- Collective agreements
- decisions based on the law or other legislation.
2. When do you need consent for reference checks?
- In most cases, a legal basis other than consent should be used for reference checks, especially when they are carried out by government agencies. However, it is permissible to obtain a candidate's consent before conducting a reference check as a general data protection measure. It's important to note that this is not the same as using consent as a legal basis, explains Fredrik.
If you want to keep data for longer than is necessary for the recruitment process, for example if a candidate may be contacted in the future, you can use consent as a legal basis. In this case, be careful how you ask for the candidate's consent, as only fully voluntary consent is valid. Make sure you also comply with the other requirements for using consent as a legal basis, such as providing the candidate with written information, including:
- Identifying the entity (company/agency) requesting the consent
- Specifying the personal data you intend to process
- Specifying the duration of the data processing
- Explaining the purposes for collecting and processing the data
- State that the individual's consent is the legal basis for the processing
- state that the individual may withdraw his or her consent, and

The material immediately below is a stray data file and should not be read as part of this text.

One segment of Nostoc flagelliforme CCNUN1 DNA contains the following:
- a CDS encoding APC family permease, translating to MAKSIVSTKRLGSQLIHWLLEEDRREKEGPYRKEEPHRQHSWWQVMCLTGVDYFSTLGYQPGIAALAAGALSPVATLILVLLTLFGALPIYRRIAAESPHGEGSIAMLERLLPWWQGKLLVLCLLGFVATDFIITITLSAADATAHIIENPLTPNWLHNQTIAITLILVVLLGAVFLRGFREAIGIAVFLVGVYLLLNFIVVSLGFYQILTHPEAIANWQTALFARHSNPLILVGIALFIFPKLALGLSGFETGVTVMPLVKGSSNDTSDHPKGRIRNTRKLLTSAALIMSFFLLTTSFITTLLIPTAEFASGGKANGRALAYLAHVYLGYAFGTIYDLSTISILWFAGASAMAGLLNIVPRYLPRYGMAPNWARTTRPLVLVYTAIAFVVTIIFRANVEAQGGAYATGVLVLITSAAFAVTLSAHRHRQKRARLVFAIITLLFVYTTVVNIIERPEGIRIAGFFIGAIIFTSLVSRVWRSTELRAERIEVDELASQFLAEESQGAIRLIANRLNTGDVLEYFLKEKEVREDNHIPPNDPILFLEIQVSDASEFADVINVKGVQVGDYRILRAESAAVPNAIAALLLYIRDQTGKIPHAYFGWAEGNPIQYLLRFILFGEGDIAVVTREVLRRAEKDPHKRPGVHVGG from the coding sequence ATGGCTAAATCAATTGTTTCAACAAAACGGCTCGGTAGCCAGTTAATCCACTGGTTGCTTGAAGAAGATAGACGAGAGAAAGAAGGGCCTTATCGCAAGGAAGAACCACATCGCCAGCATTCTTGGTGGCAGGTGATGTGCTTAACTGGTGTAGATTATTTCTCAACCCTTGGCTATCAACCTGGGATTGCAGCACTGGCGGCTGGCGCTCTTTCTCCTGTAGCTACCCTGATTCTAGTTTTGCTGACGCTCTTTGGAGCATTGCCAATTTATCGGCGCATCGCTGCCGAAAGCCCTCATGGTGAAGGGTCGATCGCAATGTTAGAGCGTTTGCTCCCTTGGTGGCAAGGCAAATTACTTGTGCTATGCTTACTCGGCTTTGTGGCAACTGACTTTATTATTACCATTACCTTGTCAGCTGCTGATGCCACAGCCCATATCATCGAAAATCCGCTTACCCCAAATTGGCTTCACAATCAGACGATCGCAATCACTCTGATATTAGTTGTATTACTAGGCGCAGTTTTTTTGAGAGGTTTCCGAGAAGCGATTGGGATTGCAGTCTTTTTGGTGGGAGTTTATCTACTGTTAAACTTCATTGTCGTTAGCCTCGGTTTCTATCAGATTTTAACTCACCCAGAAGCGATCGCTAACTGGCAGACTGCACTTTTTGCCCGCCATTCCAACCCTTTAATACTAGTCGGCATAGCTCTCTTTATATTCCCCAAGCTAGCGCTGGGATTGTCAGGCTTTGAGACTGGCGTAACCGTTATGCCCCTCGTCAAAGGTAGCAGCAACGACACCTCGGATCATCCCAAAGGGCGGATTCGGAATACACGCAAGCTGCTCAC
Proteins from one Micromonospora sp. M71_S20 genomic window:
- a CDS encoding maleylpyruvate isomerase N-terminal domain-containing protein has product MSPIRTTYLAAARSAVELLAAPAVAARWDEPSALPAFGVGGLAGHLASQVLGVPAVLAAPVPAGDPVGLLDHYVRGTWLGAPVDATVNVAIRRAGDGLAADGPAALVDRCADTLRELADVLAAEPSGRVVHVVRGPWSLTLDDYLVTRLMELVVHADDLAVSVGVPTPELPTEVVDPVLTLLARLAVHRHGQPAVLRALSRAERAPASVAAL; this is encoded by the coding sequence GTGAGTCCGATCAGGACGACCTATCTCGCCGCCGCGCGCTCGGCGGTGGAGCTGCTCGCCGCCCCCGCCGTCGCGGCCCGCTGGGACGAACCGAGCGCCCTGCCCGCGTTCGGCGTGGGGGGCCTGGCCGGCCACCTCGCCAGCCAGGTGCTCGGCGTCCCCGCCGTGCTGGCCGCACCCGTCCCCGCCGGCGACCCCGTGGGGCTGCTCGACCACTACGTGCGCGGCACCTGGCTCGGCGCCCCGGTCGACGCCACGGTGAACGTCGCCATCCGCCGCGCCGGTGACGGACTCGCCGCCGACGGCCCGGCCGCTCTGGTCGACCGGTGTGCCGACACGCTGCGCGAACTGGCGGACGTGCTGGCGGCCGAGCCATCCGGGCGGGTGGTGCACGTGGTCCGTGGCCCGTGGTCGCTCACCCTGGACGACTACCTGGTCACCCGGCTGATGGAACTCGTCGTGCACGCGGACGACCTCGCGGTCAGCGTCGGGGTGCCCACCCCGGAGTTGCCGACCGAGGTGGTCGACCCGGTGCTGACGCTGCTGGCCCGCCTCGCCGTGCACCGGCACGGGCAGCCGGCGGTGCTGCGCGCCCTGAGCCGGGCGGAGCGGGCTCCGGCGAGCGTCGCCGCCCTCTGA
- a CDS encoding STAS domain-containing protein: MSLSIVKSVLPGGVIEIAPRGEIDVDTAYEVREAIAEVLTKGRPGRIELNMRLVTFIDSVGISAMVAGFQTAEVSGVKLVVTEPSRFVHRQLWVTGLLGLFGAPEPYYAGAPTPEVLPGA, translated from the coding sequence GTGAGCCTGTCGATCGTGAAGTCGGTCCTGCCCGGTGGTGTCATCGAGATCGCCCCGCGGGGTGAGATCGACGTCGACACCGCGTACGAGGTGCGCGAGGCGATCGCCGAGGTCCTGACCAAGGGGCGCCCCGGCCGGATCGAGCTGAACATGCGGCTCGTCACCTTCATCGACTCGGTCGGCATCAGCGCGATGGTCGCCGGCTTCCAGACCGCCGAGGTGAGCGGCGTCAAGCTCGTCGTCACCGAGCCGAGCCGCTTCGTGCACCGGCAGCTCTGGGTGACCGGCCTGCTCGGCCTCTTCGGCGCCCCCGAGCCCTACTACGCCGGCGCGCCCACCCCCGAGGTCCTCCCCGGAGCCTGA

- Indicate how long you intend to keep the personal data
Only then can the individual give consent, for example by ticking a box.
How can Refapp help? If you want to ask for consent in your digital reference checks, we can help you to request it from both the candidate and the reference through our system.
3. Inform the candidate and the reference
- When conducting reference checks, you are required to inform the candidate or reference about how you will process their personal data, including the legal basis you will use and with whom you will share the data.
Don't forget to tell them how long you intend to keep the personal data. Normally, you can only keep the data for as long as is necessary for the recruitment process, but other legislation or data retention requirements of public authorities may affect the permissible retention period.
4. Delete sensitive personal data
- If you receive data during reference checks that are offensive or sensitive, you must delete the data immediately. In most cases, it is not allowed to process sensitive personal data in recruitment. Examples of sensitive personal data include information about ethnic origin, health, political opinions and sexual orientation, as Fredrik explains.